And by the Ellertsens who came from Norway to Brooklyn.

Here, for the record, is my official new Ethnicity Estimate from

  • Norway 51%
  • England & Northwestern Europe 26%
  • Germanic Europe 10%
  • Sweden 9%
  • Scotland 2%
  • Wales 2%

That checks out about right with my family history. It’s closer, in fact, than earlier estimates we’ve had from At least it corresponds more closely with what I’ve picked up from family stories and (incomplete) genealogies.

The orange-to-umber areas on the map show the areas where I have the most genetic matches. The one in New England and Nova Scotia makes sense. My mother’s family was descended from a Captain Chamberlin in the Massachusetts militia during the Indian wars of the 1670s, so they’ve been in the area long enough to have numerous descendants in the area — enough to color that area umber.

I’m also guessing the Chamberlins account for much of that 26% from England and Northwestern Europe in the ethnicity estimate. No surprises there. There were quite a few Englishmen in my mother’s family.

In addition to the Chamberlins, there was a multigenerational string of Thomas Walkers on her mother’s side, both in England and in Kentucky. My great-grandfather, Thomas Walker IX, was the business agent for the Louisville Courier-Journal under Col. Henry Watterson. I may be off by a Thomas Walker or two, but I’ve always thought that business of carrying down the family name to the ninth generation was as English as you can get!

The rest of my mother’s ethnic heritage was, as she liked to put it, “Heinz 57,” a dash of this and a dash of that blended together. She also liked to say we were mutts, and that was something to take pride in. I suspect that’s where the 2% Scottish and 2% Welsh DNA got into the blend.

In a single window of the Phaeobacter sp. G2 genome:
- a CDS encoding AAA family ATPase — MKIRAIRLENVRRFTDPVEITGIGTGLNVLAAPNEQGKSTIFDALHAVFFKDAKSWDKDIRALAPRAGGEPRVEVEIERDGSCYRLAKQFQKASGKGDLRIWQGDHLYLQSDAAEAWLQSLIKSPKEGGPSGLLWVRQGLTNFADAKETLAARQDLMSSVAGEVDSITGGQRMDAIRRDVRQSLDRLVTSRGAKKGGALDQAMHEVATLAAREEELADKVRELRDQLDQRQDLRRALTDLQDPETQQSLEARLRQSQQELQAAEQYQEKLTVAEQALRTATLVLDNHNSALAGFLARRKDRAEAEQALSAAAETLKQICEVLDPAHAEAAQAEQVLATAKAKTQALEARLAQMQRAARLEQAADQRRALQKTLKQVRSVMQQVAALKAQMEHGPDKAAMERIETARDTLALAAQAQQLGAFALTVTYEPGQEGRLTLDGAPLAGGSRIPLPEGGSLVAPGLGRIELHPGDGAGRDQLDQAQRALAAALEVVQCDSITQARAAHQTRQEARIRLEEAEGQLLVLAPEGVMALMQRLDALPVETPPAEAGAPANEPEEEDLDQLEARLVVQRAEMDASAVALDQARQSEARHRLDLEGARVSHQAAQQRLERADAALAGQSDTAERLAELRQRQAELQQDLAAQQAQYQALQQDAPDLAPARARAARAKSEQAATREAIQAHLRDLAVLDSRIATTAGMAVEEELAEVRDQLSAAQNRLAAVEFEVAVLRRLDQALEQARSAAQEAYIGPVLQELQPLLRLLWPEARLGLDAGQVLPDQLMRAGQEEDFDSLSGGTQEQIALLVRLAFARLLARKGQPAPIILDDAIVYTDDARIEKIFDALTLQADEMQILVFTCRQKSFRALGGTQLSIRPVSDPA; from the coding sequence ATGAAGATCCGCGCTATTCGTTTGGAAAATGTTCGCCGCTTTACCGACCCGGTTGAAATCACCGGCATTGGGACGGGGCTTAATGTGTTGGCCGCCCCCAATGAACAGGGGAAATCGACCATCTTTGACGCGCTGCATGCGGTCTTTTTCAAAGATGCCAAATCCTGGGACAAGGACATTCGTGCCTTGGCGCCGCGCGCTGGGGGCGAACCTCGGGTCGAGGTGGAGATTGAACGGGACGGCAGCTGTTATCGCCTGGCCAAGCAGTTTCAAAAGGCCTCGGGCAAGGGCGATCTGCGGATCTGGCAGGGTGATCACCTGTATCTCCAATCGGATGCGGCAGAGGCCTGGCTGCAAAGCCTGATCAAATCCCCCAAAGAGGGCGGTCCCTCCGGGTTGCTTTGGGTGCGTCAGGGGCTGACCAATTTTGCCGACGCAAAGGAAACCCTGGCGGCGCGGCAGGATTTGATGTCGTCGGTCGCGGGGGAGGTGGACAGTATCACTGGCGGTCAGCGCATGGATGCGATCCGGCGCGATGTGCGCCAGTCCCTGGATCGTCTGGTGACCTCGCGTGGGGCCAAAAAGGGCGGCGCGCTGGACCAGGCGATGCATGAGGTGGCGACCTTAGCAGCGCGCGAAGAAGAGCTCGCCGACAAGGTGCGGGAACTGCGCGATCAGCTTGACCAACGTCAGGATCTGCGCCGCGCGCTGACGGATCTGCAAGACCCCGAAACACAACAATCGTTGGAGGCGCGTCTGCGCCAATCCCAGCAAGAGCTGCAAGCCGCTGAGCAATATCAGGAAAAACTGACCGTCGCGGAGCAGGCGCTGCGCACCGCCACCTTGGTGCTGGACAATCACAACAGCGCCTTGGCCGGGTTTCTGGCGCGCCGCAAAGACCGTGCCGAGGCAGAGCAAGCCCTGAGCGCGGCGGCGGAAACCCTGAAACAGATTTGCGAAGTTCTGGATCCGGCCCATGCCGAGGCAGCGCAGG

My father’s side of the family is a little more complicated, because his ancestors moved around in Europe quite a bit. I think that’s accurately reflected in the estimates of my DNA — 51% Norwegian, 10% Germanic Europe and, yes, 9% Swedish (blue on the map).

Along the western coast of Norway the map shows another orange-to-umber swath, between Bergen and Oslo in the Nordfjord, Sunnfjord and Møre og Romsdal districts. That’s not inconsistent with the family stories and what I know about the area’s history.

Bestefar was from Bergen, and the family had roots there going back as far as the 1810s. But we also have quite a few second cousins in Møre og Romsdal (pronounced MUR-rah oh ROMS-dal), especially around Kristiansund N. (The “N” is to distinguish it from Kristiansand south of Oslo, with which it was often confused — a testimony to Norwegian handwriting — and which gets an “S” after its name.) Nordfjord and Sunnfjord are sparsely populated coastal districts between Kristiansund N and Bergen.

The other side of my father’s family, Bestemor’s side, was from Sarpsborg between Oslo and the Swedish border. They probably account for at least some of that 10 percent of my DNA from Germanic Europe — that blue-green area that takes in the Frisian coast and most of Germany. (My grandfather Chamberlin was half German, too. I think his mother’s family, the Hoffmans, was from Ontario.) A genealogy shows Bestemor’s family was clearly part German.

They were descended from a Johan Caspar Walther, who was born in Schleswig-Holstein in 1764 and came (to Norway) to work at the Vallø saltverk (salt works), which processed salt from seawater in Tønsberg on the west side of Oslofjord. His children crossed to the east side of the fjord, living mostly around Sarpsborg.

And the next generation wound up in Sarpsborg, a couple of nearby towns, Oslo, Minneapolis and Brooklyn — where Bestemor and Bestefar were married in 1910.